Conde Nast’s Croi McNamara: ‘We’re big YouTube believers’

Subscribe: iTunes | Stitcher | RSS

Condé Nast has made video a big focus at the company. Croi McNamara joined the company in January as svp of digital video programming to accelerate that change through its video division, Condé Nast Entertainment.

“Previously, we were an in-house incubator,” said McNamara on this week’s Digiday Podcast. “We now have video all under one roof. We embed video teams with our brands for the deepest storytelling abilities.”

While it publishes to Facebook, and experiments with Snapchat and other platforms, YouTube remains an important platform to Condé Nast for its premium content. McNamara discussed this and more with Digiday senior reporter Sahil Patel. Edited highlights appear below.

Using YouTube for longer videos
“We’re big YouTube believers. There is a trend of going longer on YouTube. The retention rate on 20 minutes of content with that sort of chapterized informational breakdown — we really saw it work. We can take that curiosity gap and fill it with deeper information. [We ask:] What is the chapterized version of this question?”

YouTube has business advantages
“They’re experts. They know their environment — what’s working, what isn’t working. We know when we put videos on YouTube, we’re going to learn something new about our audience. We don’t run into some of the other complications we have on other platforms. It becomes an easy place for us to exist creatively and from a business perspective, and we learn a lot. We’re going to continue to grow it and put more resources into it.”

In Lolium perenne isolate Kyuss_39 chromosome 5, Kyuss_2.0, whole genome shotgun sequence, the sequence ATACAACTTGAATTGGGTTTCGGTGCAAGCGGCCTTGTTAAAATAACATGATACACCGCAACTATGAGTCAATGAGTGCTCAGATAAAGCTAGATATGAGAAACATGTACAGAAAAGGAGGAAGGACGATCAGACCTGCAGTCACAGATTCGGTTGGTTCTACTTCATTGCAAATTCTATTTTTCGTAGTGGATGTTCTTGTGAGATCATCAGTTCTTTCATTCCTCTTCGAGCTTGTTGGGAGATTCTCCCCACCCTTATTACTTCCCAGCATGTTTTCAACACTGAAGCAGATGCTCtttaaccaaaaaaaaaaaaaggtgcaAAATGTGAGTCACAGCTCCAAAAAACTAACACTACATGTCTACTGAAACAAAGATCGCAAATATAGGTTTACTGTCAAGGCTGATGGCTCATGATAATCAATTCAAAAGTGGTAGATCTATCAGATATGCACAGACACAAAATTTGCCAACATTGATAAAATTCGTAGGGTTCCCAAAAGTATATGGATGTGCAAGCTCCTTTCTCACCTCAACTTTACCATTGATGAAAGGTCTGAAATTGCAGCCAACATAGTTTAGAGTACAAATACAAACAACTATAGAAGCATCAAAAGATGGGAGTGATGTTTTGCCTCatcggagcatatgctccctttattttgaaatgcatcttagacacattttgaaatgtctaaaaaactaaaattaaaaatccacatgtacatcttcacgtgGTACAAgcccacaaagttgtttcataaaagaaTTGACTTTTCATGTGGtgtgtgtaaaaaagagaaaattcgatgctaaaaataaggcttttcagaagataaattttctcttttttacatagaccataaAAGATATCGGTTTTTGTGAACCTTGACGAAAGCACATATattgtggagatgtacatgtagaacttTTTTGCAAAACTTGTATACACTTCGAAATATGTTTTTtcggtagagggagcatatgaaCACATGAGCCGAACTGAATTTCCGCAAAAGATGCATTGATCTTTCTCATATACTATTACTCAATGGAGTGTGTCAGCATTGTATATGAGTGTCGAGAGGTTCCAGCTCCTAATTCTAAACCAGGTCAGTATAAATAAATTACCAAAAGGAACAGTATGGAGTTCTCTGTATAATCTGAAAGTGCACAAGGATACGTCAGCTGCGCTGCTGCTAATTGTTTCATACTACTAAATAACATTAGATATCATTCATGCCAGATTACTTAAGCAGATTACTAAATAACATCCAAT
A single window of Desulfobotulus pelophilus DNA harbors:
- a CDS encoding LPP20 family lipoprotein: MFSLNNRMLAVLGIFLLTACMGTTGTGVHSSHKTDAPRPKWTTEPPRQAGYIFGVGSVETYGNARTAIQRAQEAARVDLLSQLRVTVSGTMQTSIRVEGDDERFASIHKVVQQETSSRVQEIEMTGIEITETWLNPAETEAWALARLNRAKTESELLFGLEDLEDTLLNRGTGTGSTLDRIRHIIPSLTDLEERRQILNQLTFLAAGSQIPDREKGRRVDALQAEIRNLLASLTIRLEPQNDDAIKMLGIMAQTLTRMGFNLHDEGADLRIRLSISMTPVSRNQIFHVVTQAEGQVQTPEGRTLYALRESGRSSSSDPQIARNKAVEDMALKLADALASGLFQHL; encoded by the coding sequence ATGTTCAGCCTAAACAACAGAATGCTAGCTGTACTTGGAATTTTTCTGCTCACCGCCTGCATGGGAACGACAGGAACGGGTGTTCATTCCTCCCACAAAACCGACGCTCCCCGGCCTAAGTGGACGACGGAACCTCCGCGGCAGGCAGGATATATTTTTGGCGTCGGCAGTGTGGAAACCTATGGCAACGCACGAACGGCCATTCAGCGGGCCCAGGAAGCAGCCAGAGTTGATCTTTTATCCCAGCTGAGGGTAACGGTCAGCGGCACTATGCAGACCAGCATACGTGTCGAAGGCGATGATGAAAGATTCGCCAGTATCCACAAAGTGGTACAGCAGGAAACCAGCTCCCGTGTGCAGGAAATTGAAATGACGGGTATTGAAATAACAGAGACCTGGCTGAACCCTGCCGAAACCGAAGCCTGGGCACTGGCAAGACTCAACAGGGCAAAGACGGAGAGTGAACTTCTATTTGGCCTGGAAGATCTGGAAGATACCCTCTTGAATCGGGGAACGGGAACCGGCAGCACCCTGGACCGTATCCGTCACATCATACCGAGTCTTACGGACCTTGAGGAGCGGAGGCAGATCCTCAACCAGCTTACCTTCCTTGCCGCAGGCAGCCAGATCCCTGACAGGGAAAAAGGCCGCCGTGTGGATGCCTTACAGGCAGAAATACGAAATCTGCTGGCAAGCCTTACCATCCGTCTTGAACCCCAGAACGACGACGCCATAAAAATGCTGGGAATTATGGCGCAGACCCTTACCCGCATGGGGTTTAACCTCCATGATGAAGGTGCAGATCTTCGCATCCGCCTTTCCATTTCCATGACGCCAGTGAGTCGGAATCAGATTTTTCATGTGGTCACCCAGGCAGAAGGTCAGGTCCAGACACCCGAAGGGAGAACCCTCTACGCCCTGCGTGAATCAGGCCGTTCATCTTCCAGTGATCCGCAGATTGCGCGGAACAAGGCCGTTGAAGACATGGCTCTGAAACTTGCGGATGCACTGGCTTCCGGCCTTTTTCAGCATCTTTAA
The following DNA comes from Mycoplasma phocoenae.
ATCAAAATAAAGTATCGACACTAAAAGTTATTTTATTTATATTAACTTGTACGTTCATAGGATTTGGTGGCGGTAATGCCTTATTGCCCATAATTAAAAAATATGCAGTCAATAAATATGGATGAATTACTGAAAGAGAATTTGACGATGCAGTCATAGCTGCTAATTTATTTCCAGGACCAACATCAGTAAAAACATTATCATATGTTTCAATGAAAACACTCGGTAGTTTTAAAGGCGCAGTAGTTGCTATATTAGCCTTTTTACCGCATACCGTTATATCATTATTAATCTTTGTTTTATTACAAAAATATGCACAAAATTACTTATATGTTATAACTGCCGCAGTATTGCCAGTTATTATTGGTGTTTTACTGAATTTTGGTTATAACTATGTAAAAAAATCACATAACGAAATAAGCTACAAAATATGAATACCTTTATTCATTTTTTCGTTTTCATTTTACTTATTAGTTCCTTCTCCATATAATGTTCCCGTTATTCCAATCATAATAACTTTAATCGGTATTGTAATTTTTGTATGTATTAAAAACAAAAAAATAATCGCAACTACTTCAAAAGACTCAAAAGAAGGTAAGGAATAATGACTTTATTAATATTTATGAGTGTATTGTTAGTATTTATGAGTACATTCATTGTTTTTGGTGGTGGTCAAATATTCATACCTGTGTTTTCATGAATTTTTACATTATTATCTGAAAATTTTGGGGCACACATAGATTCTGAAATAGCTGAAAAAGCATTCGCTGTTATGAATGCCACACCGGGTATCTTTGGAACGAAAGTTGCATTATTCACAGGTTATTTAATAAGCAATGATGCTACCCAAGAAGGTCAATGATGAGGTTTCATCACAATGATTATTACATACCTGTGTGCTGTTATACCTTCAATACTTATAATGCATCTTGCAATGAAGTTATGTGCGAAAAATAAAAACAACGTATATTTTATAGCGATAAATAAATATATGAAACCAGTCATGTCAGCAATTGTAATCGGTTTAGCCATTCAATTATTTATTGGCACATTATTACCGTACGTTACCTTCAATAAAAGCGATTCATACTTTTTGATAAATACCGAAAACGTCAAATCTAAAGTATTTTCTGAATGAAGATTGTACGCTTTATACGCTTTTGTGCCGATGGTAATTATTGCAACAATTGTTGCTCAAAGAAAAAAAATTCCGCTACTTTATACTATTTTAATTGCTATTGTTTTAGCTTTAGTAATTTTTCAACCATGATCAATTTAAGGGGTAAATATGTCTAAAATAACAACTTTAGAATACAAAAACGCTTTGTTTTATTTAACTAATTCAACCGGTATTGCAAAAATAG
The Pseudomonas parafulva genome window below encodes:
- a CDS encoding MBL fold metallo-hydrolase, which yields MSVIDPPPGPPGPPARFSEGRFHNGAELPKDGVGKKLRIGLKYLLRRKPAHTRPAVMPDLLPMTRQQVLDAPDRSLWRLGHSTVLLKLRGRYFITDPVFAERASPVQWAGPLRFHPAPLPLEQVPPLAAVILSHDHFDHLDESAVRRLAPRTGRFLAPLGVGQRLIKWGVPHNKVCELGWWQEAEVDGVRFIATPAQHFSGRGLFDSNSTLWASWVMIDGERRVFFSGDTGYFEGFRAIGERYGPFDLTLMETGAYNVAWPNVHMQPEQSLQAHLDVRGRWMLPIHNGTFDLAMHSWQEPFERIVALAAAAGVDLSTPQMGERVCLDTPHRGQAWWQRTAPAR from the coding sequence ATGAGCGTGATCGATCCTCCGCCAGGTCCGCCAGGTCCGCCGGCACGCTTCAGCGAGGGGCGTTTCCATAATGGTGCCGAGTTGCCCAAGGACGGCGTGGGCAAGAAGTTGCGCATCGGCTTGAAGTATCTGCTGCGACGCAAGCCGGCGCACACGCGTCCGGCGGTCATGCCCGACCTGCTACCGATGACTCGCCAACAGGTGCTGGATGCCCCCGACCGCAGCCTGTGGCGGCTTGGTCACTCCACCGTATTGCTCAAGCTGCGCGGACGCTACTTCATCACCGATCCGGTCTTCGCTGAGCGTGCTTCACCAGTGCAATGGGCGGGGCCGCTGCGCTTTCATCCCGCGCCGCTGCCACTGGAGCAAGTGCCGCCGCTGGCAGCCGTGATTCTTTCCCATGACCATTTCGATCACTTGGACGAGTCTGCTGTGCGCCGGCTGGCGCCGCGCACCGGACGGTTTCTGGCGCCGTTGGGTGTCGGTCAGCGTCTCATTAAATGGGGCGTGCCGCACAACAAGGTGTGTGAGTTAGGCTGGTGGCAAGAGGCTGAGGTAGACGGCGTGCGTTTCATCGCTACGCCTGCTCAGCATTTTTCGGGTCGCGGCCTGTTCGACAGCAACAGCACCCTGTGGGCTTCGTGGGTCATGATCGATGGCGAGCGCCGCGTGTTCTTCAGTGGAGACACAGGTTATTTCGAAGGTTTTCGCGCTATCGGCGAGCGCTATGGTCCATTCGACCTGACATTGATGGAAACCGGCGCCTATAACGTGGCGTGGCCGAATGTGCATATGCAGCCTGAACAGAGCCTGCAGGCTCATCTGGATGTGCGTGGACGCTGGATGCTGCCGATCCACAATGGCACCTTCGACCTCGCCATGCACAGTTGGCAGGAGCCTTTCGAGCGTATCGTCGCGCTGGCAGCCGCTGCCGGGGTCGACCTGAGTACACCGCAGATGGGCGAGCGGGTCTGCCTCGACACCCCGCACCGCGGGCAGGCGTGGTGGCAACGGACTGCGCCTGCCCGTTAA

Experimenting with Facebook mid-rolls
“Facebook is a really fantastic opportunity. We are in the mid-rolls beta test cohort with Facebook. Facebook is about how the viewer watches content and engages with it. The No. 1 thing that drives sharing on Facebook is emotion. Get them in that first three seconds, and find a story that keeps them watching through so that they share.”

Franchises are important to publishers
“Franchises like ’73 Questions’ are important because it’s a consistent player in our portfolio. It is attractive to us internally but also to brands. It’s about engaging the audience. We see revenue opportunities arise.”

More in Media

News publishers hesitate to commit to investing more into Threads next year despite growing engagement

News publishers are cautious to pour more resources into Threads, as limited available data makes it difficult to determine whether investing more into the platform is worth it.

privacy sandbox

WTF is Google’s Protected Audience?

FLEDGE stands for ‘First Locally-Executed Decision over Groups Experiment’ and makes ad auction decisions in the browser, rather than at ad server level.

Digiday’s History of Ad Tech: In the beginning …

A look at the genesis of ad tech, from the first online display ad in 1994 to the dotcom crash.